“I’m not afraid,” said Mr. Khu, a 47-year-old Myanmar national whose nonprofit has around 200 members across southeast Myanmar and a handful in Thailand. “It’s something that has to be done.”

Mr. Khu’s missions are illegal in both countries. They are one of the few precarious avenues being used to get aid to Myanmar’s most vulnerable populations since the 2021 coup ended a nascent transition to democracy and aggravated conflict between the army and its opponents, according to interviews with more than a dozen representatives of local and international aid organizations, human-rights advocates and officials from the U.S. and Thailand.

Aid arriving for people who settled temporarily by the Moei River to escape fighting between the Myanmar army and insurgent groups.PHOTO: ATHIT PERAWONGMETHA/REUTERS

While the U.S. Agency for International Development and United Nations agencies continue to operate inside Myanmar, their reach is limited because the junta controls where they can go and to a large degree what they can do. Getting permission to move around involved complex processes even before the coup, but representatives of three aid organizations said there is now an intentional regime tactic of denying them access to large populations to cut off resources to areas where opposition to military rule is strongest. They cited the regime’s denial of travel authorizations and arbitrary delays in issuing staff visas as obstacles.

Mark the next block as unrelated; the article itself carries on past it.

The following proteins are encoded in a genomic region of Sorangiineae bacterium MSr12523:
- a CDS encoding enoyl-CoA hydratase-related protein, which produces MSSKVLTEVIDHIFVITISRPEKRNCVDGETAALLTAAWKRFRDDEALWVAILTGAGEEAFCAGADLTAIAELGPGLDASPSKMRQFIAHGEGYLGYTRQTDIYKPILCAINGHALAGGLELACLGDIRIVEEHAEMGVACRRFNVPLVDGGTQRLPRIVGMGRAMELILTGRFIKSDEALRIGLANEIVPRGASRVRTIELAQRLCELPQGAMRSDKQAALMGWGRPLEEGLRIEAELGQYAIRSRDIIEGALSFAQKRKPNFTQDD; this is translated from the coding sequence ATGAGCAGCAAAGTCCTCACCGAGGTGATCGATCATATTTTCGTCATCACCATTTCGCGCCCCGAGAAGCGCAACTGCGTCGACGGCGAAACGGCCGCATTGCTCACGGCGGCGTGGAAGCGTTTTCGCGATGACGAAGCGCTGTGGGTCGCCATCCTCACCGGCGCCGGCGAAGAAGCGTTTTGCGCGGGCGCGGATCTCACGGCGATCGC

To reach vulnerable communities, Western governments often take the cross-border route—but it is convoluted. Myanmar-focused groups like Mr. Khu’s aren’t eligible for legal status in Thailand, which means most foreign governments can’t send funds directly to them. Instead, the governments contribute to larger, registered organizations that, while primarily focused on Thailand, channel some of the funds to the dozens of smaller groups operating inside Myanmar.

Donors have little visibility on how the aid is ultimately distributed but say that the smaller groups that are capable of navigating Myanmar’s tough conditions are their best hope of reaching at least some hard-hit locations. Aid workers like Mr. Khu operate with the help of armed rebel groups in Myanmar that are fighting the junta, traveling through their territories and under their protection.